EDITOR'S ADVISORY: This news release has been revised to correct information on the percentage increase of the deer herd under the revised goas. The new goals would result in an 8 percent increase the in population over current goals.
MADISON – The state Natural Resources Board has approved revisions to proposed overwinter population goals for white-tailed deer, raising this management benchmark to a statewide target of nearly 800,000, which is a Correction -- 8 percent increase over current levels.
The board, meeting in Madison March 16, approved increases in population targets in 43 of Wisconsin’s 131 deer management units. The new goals were developed at the request of the Assembly Natural Resources Committee after the committee heard testimony on hunter dissatisfaction with the number of deer seen and harvested during the 2009 gun deer season. The legislative committee did not accept a previous proposal to raise population targets in 13 deer management units.
The modified rule will now be returned to the legislature for review by the Senate and Assembly natural resources committees.
“Population goals serve as the foundation for managing the deer herd and determining deer hunting season structures,” said Keith Warnke, big game ecologist for the Department of Natural Resources. “Goals are reviewed every three years and are developed with input from the public. This current review process had the added input of a select advisory group representing hunting and conservation organizations, woodland owners, forest managers and agriculture.”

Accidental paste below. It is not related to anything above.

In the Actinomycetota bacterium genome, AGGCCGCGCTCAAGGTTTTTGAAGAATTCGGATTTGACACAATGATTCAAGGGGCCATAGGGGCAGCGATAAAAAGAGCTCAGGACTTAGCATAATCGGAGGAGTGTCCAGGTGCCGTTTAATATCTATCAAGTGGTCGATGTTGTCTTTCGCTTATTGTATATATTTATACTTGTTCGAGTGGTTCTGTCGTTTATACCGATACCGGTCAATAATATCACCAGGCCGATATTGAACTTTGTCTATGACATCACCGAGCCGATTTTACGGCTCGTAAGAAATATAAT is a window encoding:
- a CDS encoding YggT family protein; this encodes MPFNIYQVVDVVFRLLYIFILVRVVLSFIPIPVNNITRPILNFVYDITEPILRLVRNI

The department works to maintain healthy, sustainable wildlife populations for now and for future generations by balancing social, economic and ecosystem objectives.
State law directs the department to maintain a herd in balance with its habitat and at a population compatible with a variety of factors including a management unit’s capacity to support deer, browsing impacts, animal disease risks, vehicle-deer collisions, hunter access to land in the unit, tribal agreements, ability to keep populations at goal, crop damage and hunter satisfaction
Members of the Natural Resources Board heard that the proposed modifications are shifting the balance prescribed in state law in favor of hunter success in harvesting and seeing deer.
“We understand there is hunter frustration out there,” said Warnke. “We also acknowledge that these increases have the potential for impacts on agriculture, forestry and road safety.”
FOR MORE INFORMATION CONTACT: Keith Warnke – (608) 264-6023
Wisconsin Department of Natural Resource